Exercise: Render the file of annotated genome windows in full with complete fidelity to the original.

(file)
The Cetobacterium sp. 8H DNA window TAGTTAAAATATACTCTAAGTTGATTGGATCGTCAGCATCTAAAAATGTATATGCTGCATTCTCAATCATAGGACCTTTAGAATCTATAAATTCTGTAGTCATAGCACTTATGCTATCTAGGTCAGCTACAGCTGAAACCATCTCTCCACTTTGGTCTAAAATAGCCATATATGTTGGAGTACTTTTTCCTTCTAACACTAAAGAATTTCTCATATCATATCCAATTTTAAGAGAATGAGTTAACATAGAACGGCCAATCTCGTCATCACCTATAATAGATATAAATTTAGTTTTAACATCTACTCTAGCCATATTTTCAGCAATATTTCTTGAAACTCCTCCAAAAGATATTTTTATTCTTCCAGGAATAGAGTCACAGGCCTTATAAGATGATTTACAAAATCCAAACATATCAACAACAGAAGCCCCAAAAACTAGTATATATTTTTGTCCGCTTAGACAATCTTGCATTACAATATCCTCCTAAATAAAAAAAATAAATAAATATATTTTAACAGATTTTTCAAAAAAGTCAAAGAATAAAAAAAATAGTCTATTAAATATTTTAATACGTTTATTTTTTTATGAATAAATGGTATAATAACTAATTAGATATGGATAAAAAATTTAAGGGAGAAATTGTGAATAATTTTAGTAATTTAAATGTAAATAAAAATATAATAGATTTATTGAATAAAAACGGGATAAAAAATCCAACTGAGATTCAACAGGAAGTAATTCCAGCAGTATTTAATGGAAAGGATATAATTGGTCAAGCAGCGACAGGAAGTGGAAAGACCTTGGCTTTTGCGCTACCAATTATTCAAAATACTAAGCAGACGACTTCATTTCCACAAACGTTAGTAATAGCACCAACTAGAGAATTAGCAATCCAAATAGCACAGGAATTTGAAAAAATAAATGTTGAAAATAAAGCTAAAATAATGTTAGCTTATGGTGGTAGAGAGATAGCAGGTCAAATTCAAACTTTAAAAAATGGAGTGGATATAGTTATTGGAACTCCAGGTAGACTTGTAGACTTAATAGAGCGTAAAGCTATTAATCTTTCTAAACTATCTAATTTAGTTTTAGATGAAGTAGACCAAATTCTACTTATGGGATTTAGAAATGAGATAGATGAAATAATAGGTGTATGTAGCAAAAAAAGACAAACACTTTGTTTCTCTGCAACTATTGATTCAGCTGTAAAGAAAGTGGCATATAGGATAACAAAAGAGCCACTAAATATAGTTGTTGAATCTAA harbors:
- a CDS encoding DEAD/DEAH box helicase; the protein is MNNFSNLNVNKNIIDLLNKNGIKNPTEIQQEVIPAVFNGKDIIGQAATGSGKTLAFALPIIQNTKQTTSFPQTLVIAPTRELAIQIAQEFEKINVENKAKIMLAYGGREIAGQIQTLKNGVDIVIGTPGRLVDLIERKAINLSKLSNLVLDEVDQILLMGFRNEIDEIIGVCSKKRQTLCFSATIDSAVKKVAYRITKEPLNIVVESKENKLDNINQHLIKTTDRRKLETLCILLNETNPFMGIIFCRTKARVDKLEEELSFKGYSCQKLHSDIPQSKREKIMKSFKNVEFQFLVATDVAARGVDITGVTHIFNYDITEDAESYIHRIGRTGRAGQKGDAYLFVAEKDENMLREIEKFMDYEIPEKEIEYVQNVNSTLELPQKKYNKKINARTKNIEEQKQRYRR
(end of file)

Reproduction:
The Cetobacterium sp. 8H DNA window TAGTTAAAATATACTCTAAGTTGATTGGATCGTCAGCATCTAAAAATGTATATGCTGCATTCTCAATCATAGGACCTTTAGAATCTATAAATTCTGTAGTCATAGCACTTATGCTATCTAGGTCAGCTACAGCTGAAACCATCTCTCCACTTTGGTCTAAAATAGCCATATATGTTGGAGTACTTTTTCCTTCTAACACTAAAGAATTTCTCATATCATATCCAATTTTAAGAGAATGAGTTAACATAGAACGGCCAATCTCGTCATCACCTATAATAGATATAAATTTAGTTTTAACATCTACTCTAGCCATATTTTCAGCAATATTTCTTGAAACTCCTCCAAAAGATATTTTTATTCTTCCAGGAATAGAGTCACAGGCCTTATAAGATGATTTACAAAATCCAAACATATCAACAACAGAAGCCCCAAAAACTAGTATATATTTTTGTCCGCTTAGACAATCTTGCATTACAATATCCTCCTAAATAAAAAAAATAAATAAATATATTTTAACAGATTTTTCAAAAAAGTCAAAGAATAAAAAAAATAGTCTATTAAATATTTTAATACGTTTATTTTTTTATGAATAAATGGTATAATAACTAATTAGATATGGATAAAAAATTTAAGGGAGAAATTGTGAATAATTTTAGTAATTTAAATGTAAATAAAAATATAATAGATTTATTGAATAAAAACGGGATAAAAAATCCAACTGAGATTCAACAGGAAGTAATTCCAGCAGTATTTAATGGAAAGGATATAATTGGTCAAGCAGCGACAGGAAGTGGAAAGACCTTGGCTTTTGCGCTACCAATTATTCAAAATACTAAGCAGACGACTTCATTTCCACAAACGTTAGTAATAGCACCAACTAGAGAATTAGCAATCCAAATAGCACAGGAATTTGAAAAAATAAATGTTGAAAATAAAGCTAAAATAATGTTAGCTTATGGTGGTAGAGAGATAGCAGGTCAAATTCAAACTTTAAAAAATGGAGTGGATATAGTTATTGGAACTCCAGGTAGACTTGTAGACTTAATAGAGCGTAAAGCTATTAATCTTTCTAAACTATCTAATTTAGTTTTAGATGAAGTAGACCAAATTCTACTTATGGGATTTAGAAATGAGATAGATGAAATAATAGGTGTATGTAGCAAAAAAAGACAAACACTTTGTTTCTCTGCAACTATTGATTCAGCTGTAAAGAAAGTGGCATATAGGATAACAAAAGAGCCACTAAATATAGTTGTTGAATCTAA harbors:
- a CDS encoding DEAD/DEAH box helicase; the protein is MNNFSNLNVNKNIIDLLNKNGIKNPTEIQQEVIPAVFNGKDIIGQAATGSGKTLAFALPIIQNTKQTTSFPQTLVIAPTRELAIQIAQEFEKINVENKAKIMLAYGGREIAGQIQTLKNGVDIVIGTPGRLVDLIERKAINLSKLSNLVLDEVDQILLMGFRNEIDEIIGVCSKKRQTLCFSATIDSAVKKVAYRITKEPLNIVVESKENKLDNINQHLIKTTDRRKLETLCILLNETNPFMGIIFCRTKARVDKLEEELSFKGYSCQKLHSDIPQSKREKIMKSFKNVEFQFLVATDVAARGVDITGVTHIFNYDITEDAESYIHRIGRTGRAGQKGDAYLFVAEKDENMLREIEKFMDYEIPEKEIEYVQNVNSTLELPQKKYNKKINARTKNIEEQKQRYRR